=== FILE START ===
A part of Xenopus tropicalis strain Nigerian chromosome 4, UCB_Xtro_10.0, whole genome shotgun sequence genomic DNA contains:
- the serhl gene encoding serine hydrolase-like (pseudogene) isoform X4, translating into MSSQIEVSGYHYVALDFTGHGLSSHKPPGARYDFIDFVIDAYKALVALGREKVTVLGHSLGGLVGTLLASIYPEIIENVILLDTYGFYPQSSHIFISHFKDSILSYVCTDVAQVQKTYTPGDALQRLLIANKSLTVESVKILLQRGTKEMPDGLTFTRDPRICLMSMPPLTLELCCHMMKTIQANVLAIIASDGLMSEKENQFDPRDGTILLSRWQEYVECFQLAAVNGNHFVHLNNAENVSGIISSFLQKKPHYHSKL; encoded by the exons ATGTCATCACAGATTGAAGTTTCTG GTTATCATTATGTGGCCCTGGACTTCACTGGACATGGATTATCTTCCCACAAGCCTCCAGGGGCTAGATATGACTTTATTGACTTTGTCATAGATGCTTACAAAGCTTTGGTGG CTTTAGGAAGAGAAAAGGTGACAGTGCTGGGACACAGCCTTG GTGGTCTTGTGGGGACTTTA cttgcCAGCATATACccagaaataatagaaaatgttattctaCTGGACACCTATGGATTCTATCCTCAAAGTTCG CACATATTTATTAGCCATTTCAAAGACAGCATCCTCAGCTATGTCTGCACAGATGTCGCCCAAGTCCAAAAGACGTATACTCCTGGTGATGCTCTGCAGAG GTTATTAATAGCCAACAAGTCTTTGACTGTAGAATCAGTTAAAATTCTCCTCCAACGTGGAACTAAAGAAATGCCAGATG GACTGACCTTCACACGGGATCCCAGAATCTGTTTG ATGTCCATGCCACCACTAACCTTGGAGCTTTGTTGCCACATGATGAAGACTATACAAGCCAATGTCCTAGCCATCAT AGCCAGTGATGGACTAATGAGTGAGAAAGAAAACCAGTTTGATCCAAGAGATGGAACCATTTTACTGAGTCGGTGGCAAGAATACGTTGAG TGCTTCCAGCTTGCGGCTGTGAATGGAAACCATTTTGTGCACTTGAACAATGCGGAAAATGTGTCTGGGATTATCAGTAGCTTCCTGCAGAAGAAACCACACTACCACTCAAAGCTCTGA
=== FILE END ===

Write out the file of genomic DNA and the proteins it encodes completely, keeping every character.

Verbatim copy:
A part of Xenopus tropicalis strain Nigerian chromosome 4, UCB_Xtro_10.0, whole genome shotgun sequence genomic DNA contains:
- the serhl gene encoding serine hydrolase-like (pseudogene) isoform X4, translating into MSSQIEVSGYHYVALDFTGHGLSSHKPPGARYDFIDFVIDAYKALVALGREKVTVLGHSLGGLVGTLLASIYPEIIENVILLDTYGFYPQSSHIFISHFKDSILSYVCTDVAQVQKTYTPGDALQRLLIANKSLTVESVKILLQRGTKEMPDGLTFTRDPRICLMSMPPLTLELCCHMMKTIQANVLAIIASDGLMSEKENQFDPRDGTILLSRWQEYVECFQLAAVNGNHFVHLNNAENVSGIISSFLQKKPHYHSKL; encoded by the exons ATGTCATCACAGATTGAAGTTTCTG GTTATCATTATGTGGCCCTGGACTTCACTGGACATGGATTATCTTCCCACAAGCCTCCAGGGGCTAGATATGACTTTATTGACTTTGTCATAGATGCTTACAAAGCTTTGGTGG CTTTAGGAAGAGAAAAGGTGACAGTGCTGGGACACAGCCTTG GTGGTCTTGTGGGGACTTTA cttgcCAGCATATACccagaaataatagaaaatgttattctaCTGGACACCTATGGATTCTATCCTCAAAGTTCG CACATATTTATTAGCCATTTCAAAGACAGCATCCTCAGCTATGTCTGCACAGATGTCGCCCAAGTCCAAAAGACGTATACTCCTGGTGATGCTCTGCAGAG GTTATTAATAGCCAACAAGTCTTTGACTGTAGAATCAGTTAAAATTCTCCTCCAACGTGGAACTAAAGAAATGCCAGATG GACTGACCTTCACACGGGATCCCAGAATCTGTTTG ATGTCCATGCCACCACTAACCTTGGAGCTTTGTTGCCACATGATGAAGACTATACAAGCCAATGTCCTAGCCATCAT AGCCAGTGATGGACTAATGAGTGAGAAAGAAAACCAGTTTGATCCAAGAGATGGAACCATTTTACTGAGTCGGTGGCAAGAATACGTTGAG TGCTTCCAGCTTGCGGCTGTGAATGGAAACCATTTTGTGCACTTGAACAATGCGGAAAATGTGTCTGGGATTATCAGTAGCTTCCTGCAGAAGAAACCACACTACCACTCAAAGCTCTGA